Skip to main content

Spectrum: Autism Research News

New system screens for drugs that alter neuronal junctions

by  /  7 December 2011

This article is more than five years old. Autism research — and science in general — is constantly evolving, so older articles may contain information or theories that have been reevaluated since their original publication date.

Organized array: By culturing cells on specialized plates, researchers can scale up an assay to screen for drugs that affect synapse formation.

A new technique efficiently screens for compounds that enhance or inhibit the formation of synapses, the junctions between neurons, according to a study published 25 October in Nature Communications1.

The tool could help researchers find drug candidates for various neurological disorders, including autism.

In the past few years, several studies have implicated synaptic proteins, including neurexins and neuroligins, in autism.

The precise array of proteins at each synapse regulates its plasticity, the ability to alter its strength in response to experience. Because numerous proteins function on each side of every synapse, however, parsing out the role of individual molecules is challenging.

Scientists have previously studied the role of an individual protein in synapse formation by looking at the interaction between neurons and non-neuronal cells that express the protein.

For example, in the new study, the researchers focused on the interaction between neurons and HeLa cells that express NLGN1. They also added a new dimension to the traditional approach by growing neurons on a specialized plate that confines the interactions to ordered wells.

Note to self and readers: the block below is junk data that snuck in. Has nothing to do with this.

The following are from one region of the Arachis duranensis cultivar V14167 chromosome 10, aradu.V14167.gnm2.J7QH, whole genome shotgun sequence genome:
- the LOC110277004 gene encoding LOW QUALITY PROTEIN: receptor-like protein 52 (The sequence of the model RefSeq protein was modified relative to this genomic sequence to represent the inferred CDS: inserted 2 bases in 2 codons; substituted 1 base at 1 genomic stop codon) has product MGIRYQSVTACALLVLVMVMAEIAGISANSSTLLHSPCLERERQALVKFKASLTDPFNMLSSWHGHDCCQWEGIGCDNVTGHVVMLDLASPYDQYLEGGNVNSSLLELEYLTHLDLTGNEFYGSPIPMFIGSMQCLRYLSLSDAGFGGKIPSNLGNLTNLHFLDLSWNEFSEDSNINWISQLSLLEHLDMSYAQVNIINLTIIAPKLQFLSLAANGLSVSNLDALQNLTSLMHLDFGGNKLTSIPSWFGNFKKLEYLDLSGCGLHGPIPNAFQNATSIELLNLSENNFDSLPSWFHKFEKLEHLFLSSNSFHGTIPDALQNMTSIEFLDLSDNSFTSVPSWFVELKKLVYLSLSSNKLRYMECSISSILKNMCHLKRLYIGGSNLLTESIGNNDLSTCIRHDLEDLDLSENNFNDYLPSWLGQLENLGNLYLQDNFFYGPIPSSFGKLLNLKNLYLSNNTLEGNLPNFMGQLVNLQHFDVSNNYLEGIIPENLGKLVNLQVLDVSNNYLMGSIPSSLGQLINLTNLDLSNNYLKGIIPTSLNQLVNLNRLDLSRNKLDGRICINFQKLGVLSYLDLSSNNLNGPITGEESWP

The researchers first placed HeLa cells engineered to express NLGN1 into a series of wells on the plate. They grew cultured neurons in another section of the plate and induced the neurons to extend their branches into the HeLa wells. By adding a different molecule to each well, the researchers then screened the effects of the compounds on NLGN1-mediated synapse formation.

A fluorescent molecule that binds to synapsin, a protein that functions only at active synapses, allowed the researchers to assess both the shape and activity of synapses.

To show that the technique is effective, the researchers looked at the effect of a histone deacetylase inhibitor that is known to enhance synapse formation. They found that the inhibitor increases synapsin fluorescence, indicating that the assay accurately detects changes in synapse formation.

The researchers then screened 15 other histone deacetylase inhibitors and found that 8 of them also enhance synapse formation.

Using these plates would allow scientists to screen more than 100,000 drug candidates in a few months as opposed to several years, the researchers say. They could also use the method to find molecules that affect excitatory synapses differently than inhibitory ones. Studies suggest that an imbalance between excitation and inhibition in the brain could underlie autism.


1: Shi P. et al. Nat. Commun. 2, 510 (2011) PubMed